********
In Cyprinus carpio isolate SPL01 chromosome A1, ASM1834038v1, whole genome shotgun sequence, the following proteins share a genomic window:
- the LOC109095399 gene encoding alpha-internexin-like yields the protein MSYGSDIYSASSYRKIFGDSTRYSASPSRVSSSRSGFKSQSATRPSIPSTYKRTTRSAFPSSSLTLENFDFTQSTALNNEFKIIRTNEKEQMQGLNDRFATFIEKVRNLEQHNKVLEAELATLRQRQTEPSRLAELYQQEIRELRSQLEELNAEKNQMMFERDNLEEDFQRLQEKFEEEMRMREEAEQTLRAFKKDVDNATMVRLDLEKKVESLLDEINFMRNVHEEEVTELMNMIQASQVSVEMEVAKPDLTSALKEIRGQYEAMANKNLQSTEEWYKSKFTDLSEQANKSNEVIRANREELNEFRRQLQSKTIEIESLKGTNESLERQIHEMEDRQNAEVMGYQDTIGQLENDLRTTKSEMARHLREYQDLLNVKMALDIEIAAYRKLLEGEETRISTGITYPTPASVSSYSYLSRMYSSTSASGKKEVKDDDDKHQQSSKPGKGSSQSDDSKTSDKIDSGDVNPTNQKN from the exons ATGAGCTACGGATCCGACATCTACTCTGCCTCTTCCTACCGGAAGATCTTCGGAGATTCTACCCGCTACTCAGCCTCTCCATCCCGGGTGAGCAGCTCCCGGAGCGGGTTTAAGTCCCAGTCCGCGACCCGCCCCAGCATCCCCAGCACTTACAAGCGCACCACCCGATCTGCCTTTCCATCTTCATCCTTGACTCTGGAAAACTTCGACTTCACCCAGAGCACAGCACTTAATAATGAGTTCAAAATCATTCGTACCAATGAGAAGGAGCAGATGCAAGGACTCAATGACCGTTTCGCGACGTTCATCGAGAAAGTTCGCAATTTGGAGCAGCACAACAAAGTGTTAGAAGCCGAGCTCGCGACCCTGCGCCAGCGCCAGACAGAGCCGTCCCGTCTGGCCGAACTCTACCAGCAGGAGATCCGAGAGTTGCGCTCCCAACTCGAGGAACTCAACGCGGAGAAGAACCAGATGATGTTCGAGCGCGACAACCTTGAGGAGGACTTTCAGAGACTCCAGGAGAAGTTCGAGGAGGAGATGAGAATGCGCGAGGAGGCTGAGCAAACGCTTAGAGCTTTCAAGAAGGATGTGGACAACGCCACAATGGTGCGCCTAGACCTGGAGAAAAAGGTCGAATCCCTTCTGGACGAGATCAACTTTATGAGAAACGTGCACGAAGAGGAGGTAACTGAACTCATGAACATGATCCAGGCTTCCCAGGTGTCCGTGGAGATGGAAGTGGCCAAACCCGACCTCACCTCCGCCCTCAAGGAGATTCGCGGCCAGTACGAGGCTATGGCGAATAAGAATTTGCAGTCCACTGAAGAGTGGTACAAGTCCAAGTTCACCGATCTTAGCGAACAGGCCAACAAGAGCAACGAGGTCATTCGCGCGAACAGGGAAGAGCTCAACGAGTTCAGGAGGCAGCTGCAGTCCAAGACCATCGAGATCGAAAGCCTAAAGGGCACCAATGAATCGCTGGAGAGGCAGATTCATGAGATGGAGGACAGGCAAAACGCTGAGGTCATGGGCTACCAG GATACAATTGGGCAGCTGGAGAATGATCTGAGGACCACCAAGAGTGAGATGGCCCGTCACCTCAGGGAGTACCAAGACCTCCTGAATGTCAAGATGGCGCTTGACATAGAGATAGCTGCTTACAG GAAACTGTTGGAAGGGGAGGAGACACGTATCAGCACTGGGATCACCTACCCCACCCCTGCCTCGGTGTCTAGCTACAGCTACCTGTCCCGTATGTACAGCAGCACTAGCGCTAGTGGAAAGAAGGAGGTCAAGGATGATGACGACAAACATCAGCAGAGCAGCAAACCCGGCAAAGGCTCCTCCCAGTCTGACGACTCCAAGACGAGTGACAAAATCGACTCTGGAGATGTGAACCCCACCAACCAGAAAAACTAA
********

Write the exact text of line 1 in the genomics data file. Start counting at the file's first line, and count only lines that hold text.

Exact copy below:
In Cyprinus carpio isolate SPL01 chromosome A1, ASM1834038v1, whole genome shotgun sequence, the following proteins share a genomic window: